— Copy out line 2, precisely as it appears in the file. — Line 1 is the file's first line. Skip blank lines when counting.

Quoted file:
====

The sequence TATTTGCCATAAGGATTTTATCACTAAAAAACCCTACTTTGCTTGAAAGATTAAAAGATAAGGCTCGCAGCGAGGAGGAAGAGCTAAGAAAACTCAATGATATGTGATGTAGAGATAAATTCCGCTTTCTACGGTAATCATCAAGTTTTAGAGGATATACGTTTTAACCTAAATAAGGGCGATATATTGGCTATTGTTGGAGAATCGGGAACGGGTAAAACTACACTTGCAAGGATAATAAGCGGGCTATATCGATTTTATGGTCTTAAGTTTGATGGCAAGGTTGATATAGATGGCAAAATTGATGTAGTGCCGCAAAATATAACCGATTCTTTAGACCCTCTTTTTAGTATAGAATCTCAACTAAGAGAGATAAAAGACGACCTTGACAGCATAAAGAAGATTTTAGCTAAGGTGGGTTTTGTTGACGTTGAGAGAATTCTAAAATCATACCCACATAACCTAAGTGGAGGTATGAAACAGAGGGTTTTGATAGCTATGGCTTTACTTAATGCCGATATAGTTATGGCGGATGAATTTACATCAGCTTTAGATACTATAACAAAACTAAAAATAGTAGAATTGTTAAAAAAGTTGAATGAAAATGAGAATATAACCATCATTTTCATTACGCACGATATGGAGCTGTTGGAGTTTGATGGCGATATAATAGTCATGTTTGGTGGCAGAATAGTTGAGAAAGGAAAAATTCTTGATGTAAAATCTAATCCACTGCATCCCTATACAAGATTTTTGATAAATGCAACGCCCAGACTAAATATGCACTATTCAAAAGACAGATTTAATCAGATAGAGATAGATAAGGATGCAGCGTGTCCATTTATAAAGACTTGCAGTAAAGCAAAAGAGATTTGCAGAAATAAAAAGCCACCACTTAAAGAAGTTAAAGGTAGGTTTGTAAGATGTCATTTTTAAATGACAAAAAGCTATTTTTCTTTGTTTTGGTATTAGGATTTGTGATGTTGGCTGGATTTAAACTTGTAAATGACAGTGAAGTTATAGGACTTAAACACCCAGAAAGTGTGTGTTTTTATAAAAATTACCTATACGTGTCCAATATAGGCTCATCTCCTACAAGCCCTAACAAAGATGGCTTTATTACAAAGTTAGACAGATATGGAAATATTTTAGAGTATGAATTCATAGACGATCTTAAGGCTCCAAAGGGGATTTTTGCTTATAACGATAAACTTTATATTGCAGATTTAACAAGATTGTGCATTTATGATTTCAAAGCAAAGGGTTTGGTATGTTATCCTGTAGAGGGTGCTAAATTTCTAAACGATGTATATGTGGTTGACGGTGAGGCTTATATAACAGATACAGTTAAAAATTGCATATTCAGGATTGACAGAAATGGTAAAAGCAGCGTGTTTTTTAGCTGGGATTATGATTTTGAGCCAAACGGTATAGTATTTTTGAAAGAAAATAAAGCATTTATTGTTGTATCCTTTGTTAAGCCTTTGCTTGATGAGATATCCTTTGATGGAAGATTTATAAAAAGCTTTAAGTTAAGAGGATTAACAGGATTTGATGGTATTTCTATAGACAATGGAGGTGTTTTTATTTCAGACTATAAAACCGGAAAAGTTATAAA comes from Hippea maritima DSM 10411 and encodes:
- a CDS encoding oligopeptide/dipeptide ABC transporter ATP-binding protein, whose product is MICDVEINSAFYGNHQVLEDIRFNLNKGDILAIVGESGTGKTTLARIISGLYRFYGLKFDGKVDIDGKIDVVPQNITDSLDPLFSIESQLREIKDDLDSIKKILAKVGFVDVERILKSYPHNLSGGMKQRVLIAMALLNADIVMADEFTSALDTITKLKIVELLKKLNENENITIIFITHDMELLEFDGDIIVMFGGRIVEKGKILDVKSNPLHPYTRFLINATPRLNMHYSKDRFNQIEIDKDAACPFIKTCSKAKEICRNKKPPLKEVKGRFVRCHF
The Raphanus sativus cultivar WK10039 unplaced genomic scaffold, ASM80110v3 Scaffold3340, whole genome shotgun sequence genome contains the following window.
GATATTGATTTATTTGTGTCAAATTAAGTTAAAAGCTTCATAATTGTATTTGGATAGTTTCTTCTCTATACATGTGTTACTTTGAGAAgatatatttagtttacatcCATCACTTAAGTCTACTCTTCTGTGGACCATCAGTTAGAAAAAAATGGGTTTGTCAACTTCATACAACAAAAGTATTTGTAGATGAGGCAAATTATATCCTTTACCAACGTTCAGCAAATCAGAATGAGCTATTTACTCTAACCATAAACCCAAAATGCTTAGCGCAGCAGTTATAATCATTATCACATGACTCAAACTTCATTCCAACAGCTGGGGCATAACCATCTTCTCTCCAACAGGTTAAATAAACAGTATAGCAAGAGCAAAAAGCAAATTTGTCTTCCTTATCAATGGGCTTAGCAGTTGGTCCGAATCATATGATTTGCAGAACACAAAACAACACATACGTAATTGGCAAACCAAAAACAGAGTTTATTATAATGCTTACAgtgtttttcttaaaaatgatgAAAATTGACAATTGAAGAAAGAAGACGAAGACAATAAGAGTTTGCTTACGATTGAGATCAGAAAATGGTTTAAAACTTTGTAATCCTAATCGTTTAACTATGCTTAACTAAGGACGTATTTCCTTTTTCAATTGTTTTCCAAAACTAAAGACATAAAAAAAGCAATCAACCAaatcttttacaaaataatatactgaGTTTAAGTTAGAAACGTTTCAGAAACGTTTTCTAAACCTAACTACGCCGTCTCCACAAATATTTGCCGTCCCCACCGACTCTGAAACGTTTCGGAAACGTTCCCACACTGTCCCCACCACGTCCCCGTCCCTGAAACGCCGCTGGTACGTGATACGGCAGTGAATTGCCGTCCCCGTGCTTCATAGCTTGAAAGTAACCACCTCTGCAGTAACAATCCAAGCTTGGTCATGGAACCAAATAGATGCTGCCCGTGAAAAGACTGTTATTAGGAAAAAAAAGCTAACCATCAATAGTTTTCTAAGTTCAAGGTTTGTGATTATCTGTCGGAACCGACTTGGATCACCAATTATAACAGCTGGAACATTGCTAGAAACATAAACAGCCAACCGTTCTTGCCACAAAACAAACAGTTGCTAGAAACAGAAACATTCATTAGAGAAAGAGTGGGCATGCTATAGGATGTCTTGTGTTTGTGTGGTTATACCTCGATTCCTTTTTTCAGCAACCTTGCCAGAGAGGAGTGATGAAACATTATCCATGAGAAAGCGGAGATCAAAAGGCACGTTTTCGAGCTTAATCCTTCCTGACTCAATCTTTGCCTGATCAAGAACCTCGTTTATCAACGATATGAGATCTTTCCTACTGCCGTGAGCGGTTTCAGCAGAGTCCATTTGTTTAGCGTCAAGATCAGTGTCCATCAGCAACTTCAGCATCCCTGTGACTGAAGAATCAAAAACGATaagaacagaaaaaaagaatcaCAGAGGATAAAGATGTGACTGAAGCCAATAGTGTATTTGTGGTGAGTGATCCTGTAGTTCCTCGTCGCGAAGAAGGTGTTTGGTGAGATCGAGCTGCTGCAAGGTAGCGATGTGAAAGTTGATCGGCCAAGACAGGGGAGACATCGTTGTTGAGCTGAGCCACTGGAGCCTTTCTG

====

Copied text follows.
- a CDS encoding oligopeptide/dipeptide ABC transporter ATP-binding protein, whose product is MICDVEINSAFYGNHQVLEDIRFNLNKGDILAIVGESGTGKTTLARIISGLYRFYGLKFDGKVDIDGKIDVVPQNITDSLDPLFSIESQLREIKDDLDSIKKILAKVGFVDVERILKSYPHNLSGGMKQRVLIAMALLNADIVMADEFTSALDTITKLKIVELLKKLNENENITIIFITHDMELLEFDGDIIVMFGGRIVEKGKILDVKSNPLHPYTRFLINATPRLNMHYSKDRFNQIEIDKDAACPFIKTCSKAKEICRNKKPPLKEVKGRFVRCHF